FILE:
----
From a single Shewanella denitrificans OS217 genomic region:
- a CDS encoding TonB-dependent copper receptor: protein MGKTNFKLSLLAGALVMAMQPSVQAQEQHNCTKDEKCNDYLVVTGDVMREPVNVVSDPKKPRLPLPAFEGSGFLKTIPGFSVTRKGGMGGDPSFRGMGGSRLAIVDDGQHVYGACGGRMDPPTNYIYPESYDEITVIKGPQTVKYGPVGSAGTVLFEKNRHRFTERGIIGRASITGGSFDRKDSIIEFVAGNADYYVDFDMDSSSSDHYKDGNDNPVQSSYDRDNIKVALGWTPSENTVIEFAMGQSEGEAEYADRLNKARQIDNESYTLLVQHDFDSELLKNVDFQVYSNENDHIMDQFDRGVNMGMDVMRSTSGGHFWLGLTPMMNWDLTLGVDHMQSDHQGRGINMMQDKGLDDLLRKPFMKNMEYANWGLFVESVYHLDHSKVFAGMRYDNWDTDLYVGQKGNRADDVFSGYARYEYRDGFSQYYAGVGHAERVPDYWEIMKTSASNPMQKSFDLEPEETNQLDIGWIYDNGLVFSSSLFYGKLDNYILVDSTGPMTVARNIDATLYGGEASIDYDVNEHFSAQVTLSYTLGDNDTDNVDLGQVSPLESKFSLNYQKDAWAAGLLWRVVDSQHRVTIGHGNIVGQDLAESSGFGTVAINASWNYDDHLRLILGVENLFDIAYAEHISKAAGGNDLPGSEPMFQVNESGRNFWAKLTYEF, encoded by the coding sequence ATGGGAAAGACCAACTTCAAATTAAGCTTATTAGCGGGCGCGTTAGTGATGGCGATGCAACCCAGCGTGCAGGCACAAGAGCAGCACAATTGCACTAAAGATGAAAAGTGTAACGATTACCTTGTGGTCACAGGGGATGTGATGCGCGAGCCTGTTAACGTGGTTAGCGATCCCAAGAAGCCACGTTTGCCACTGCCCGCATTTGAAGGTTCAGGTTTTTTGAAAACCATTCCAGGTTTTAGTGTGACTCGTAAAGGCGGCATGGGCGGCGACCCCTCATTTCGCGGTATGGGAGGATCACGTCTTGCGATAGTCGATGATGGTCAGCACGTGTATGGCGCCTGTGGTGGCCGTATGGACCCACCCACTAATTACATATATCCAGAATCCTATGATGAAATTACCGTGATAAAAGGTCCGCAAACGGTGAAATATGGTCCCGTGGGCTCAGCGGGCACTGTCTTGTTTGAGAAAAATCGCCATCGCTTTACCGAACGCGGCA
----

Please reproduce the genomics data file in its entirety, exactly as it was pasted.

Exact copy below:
From a single Shewanella denitrificans OS217 genomic region:
- a CDS encoding TonB-dependent copper receptor: protein MGKTNFKLSLLAGALVMAMQPSVQAQEQHNCTKDEKCNDYLVVTGDVMREPVNVVSDPKKPRLPLPAFEGSGFLKTIPGFSVTRKGGMGGDPSFRGMGGSRLAIVDDGQHVYGACGGRMDPPTNYIYPESYDEITVIKGPQTVKYGPVGSAGTVLFEKNRHRFTERGIIGRASITGGSFDRKDSIIEFVAGNADYYVDFDMDSSSSDHYKDGNDNPVQSSYDRDNIKVALGWTPSENTVIEFAMGQSEGEAEYADRLNKARQIDNESYTLLVQHDFDSELLKNVDFQVYSNENDHIMDQFDRGVNMGMDVMRSTSGGHFWLGLTPMMNWDLTLGVDHMQSDHQGRGINMMQDKGLDDLLRKPFMKNMEYANWGLFVESVYHLDHSKVFAGMRYDNWDTDLYVGQKGNRADDVFSGYARYEYRDGFSQYYAGVGHAERVPDYWEIMKTSASNPMQKSFDLEPEETNQLDIGWIYDNGLVFSSSLFYGKLDNYILVDSTGPMTVARNIDATLYGGEASIDYDVNEHFSAQVTLSYTLGDNDTDNVDLGQVSPLESKFSLNYQKDAWAAGLLWRVVDSQHRVTIGHGNIVGQDLAESSGFGTVAINASWNYDDHLRLILGVENLFDIAYAEHISKAAGGNDLPGSEPMFQVNESGRNFWAKLTYEF, encoded by the coding sequence ATGGGAAAGACCAACTTCAAATTAAGCTTATTAGCGGGCGCGTTAGTGATGGCGATGCAACCCAGCGTGCAGGCACAAGAGCAGCACAATTGCACTAAAGATGAAAAGTGTAACGATTACCTTGTGGTCACAGGGGATGTGATGCGCGAGCCTGTTAACGTGGTTAGCGATCCCAAGAAGCCACGTTTGCCACTGCCCGCATTTGAAGGTTCAGGTTTTTTGAAAACCATTCCAGGTTTTAGTGTGACTCGTAAAGGCGGCATGGGCGGCGACCCCTCATTTCGCGGTATGGGAGGATCACGTCTTGCGATAGTCGATGATGGTCAGCACGTGTATGGCGCCTGTGGTGGCCGTATGGACCCACCCACTAATTACATATATCCAGAATCCTATGATGAAATTACCGTGATAAAAGGTCCGCAAACGGTGAAATATGGTCCCGTGGGCTCAGCGGGCACTGTCTTGTTTGAGAAAAATCGCCATCGCTTTACCGAACGCGGCA